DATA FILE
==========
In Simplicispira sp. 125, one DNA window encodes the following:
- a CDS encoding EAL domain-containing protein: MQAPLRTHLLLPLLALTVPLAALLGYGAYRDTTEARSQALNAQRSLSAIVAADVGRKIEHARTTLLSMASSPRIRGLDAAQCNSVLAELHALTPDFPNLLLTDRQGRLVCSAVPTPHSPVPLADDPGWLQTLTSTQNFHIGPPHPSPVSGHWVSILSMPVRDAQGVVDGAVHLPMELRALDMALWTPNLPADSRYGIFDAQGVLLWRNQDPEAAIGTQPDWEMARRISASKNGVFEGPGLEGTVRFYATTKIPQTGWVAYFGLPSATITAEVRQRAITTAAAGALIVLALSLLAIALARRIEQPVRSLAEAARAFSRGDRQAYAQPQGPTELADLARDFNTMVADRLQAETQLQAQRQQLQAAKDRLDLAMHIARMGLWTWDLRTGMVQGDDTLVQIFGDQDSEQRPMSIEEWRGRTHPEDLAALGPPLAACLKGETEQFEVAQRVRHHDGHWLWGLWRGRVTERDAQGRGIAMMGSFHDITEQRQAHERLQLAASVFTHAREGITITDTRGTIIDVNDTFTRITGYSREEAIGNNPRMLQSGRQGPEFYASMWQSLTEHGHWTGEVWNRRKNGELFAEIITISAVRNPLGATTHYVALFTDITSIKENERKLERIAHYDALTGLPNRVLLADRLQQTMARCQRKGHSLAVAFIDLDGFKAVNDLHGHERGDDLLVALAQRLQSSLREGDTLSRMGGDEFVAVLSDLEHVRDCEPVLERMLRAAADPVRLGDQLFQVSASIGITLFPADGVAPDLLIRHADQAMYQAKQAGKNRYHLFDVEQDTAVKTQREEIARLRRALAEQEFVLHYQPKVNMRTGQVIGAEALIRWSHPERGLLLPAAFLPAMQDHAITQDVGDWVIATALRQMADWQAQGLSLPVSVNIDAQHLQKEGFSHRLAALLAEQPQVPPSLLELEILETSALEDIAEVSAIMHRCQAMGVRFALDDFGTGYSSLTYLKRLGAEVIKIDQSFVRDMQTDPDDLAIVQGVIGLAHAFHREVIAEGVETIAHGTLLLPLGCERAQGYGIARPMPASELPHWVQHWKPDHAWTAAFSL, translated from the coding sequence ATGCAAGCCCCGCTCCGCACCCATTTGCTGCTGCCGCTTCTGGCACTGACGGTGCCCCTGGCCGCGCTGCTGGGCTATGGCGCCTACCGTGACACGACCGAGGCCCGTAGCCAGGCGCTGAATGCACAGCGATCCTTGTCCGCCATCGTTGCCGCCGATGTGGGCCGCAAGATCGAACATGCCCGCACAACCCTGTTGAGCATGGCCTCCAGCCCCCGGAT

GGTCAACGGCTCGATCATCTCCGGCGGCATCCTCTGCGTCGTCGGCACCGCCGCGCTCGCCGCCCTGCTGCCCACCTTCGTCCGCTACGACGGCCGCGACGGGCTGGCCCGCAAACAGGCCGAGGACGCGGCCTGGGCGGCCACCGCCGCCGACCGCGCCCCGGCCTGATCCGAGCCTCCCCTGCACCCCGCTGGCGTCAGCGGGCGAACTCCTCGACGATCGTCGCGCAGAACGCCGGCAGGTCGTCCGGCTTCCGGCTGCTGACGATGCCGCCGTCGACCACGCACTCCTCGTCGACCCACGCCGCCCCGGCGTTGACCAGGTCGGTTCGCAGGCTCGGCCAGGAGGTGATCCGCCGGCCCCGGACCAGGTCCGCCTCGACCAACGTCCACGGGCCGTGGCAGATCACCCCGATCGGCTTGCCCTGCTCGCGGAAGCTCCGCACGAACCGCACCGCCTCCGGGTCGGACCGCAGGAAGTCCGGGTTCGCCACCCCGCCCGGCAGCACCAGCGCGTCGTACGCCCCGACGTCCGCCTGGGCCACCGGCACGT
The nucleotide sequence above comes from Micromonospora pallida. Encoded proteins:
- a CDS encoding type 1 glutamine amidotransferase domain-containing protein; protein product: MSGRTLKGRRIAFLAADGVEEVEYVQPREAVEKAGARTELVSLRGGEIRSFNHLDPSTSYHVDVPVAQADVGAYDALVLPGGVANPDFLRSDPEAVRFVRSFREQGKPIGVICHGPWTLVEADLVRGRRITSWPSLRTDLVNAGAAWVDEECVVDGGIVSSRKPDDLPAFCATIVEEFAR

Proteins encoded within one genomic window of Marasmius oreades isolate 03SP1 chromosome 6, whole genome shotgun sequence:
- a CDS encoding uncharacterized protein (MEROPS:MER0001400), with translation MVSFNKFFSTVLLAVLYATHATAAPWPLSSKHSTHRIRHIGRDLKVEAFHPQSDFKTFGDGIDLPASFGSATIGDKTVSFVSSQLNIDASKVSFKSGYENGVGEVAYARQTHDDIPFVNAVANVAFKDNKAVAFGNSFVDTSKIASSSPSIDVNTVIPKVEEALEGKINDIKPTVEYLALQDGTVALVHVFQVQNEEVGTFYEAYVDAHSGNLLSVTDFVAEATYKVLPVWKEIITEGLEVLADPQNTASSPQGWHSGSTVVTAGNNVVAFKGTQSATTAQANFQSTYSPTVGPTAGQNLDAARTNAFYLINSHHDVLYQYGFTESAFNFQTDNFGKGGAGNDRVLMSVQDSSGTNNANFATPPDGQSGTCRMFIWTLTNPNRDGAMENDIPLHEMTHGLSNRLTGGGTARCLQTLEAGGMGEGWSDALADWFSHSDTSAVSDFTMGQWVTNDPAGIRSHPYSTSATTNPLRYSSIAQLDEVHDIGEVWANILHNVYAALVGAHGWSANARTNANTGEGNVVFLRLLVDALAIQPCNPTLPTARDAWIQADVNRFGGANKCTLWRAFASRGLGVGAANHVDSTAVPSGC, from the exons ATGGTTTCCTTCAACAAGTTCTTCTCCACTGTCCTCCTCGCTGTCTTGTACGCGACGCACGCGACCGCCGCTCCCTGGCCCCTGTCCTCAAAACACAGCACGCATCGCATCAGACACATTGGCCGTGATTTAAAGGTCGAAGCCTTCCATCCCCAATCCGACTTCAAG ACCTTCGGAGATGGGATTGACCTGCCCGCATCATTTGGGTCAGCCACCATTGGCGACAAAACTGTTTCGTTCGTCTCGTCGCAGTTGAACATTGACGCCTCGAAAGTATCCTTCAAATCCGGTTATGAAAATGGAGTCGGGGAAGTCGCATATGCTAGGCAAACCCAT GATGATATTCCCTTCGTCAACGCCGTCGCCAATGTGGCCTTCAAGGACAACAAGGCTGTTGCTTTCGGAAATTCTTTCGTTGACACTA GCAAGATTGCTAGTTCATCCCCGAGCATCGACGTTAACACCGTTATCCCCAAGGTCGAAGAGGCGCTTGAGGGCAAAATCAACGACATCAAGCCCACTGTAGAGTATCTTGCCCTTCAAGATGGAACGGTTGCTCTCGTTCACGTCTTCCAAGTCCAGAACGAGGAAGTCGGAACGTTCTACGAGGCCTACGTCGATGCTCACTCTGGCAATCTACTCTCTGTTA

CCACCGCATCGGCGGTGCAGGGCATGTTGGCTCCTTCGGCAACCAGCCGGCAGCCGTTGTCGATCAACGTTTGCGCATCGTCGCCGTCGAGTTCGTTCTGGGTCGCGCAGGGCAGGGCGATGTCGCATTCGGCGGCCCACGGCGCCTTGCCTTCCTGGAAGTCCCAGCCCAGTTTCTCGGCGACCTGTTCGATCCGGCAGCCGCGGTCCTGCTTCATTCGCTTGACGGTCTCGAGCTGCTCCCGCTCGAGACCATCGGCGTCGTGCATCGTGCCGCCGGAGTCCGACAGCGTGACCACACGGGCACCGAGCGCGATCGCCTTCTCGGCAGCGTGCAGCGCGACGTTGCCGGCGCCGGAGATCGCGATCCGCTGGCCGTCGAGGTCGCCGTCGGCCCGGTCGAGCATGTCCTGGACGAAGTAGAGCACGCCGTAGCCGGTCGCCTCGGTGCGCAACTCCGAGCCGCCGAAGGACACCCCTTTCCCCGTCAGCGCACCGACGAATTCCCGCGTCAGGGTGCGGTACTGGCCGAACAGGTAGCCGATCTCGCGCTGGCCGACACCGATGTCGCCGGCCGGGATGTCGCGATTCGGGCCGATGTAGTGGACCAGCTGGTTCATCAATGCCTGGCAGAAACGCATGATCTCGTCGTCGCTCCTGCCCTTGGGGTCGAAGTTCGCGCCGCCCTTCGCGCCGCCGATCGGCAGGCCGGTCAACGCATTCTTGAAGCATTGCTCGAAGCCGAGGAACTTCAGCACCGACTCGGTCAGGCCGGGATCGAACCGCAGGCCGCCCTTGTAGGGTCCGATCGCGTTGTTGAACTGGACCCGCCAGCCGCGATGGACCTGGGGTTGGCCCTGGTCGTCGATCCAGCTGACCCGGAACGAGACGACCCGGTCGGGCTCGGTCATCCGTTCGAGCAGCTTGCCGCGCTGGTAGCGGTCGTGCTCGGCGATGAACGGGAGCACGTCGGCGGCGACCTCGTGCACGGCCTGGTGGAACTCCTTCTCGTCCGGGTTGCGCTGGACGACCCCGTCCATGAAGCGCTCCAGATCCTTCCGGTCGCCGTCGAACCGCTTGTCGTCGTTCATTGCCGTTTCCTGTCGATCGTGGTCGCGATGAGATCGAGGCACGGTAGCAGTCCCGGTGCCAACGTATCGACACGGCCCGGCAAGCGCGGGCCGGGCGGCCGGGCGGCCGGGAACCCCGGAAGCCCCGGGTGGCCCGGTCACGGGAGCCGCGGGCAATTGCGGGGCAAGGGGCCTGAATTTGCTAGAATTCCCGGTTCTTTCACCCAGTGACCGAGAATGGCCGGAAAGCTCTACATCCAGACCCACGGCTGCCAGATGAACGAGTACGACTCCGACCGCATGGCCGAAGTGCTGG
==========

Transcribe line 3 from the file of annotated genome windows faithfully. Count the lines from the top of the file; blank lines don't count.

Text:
GGTCAACGGCTCGATCATCTCCGGCGGCATCCTCTGCGTCGTCGGCACCGCCGCGCTCGCCGCCCTGCTGCCCACCTTCGTCCGCTACGACGGCCGCGACGGGCTGGCCCGCAAACAGGCCGAGGACGCGGCCTGGGCGGCCACCGCCGCCGACCGCGCCCCGGCCTGATCCGAGCCTCCCCTGCACCCCGCTGGCGTCAGCGGGCGAACTCCTCGACGATCGTCGCGCAGAACGCCGGCAGGTCGTCCGGCTTCCGGCTGCTGACGATGCCGCCGTCGACCACGCACTCCTCGTCGACCCACGCCGCCCCGGCGTTGACCAGGTCGGTTCGCAGGCTCGGCCAGGAGGTGATCCGCCGGCCCCGGACCAGGTCCGCCTCGACCAACGTCCACGGGCCGTGGCAGATCACCCCGATCGGCTTGCCCTGCTCGCGGAAGCTCCGCACGAACCGCACCGCCTCCGGGTCGGACCGCAGGAAGTCCGGGTTCGCCACCCCGCCCGGCAGCACCAGCGCGTCGTACGCCCCGACGTCCGCCTGGGCCACCGGCACGT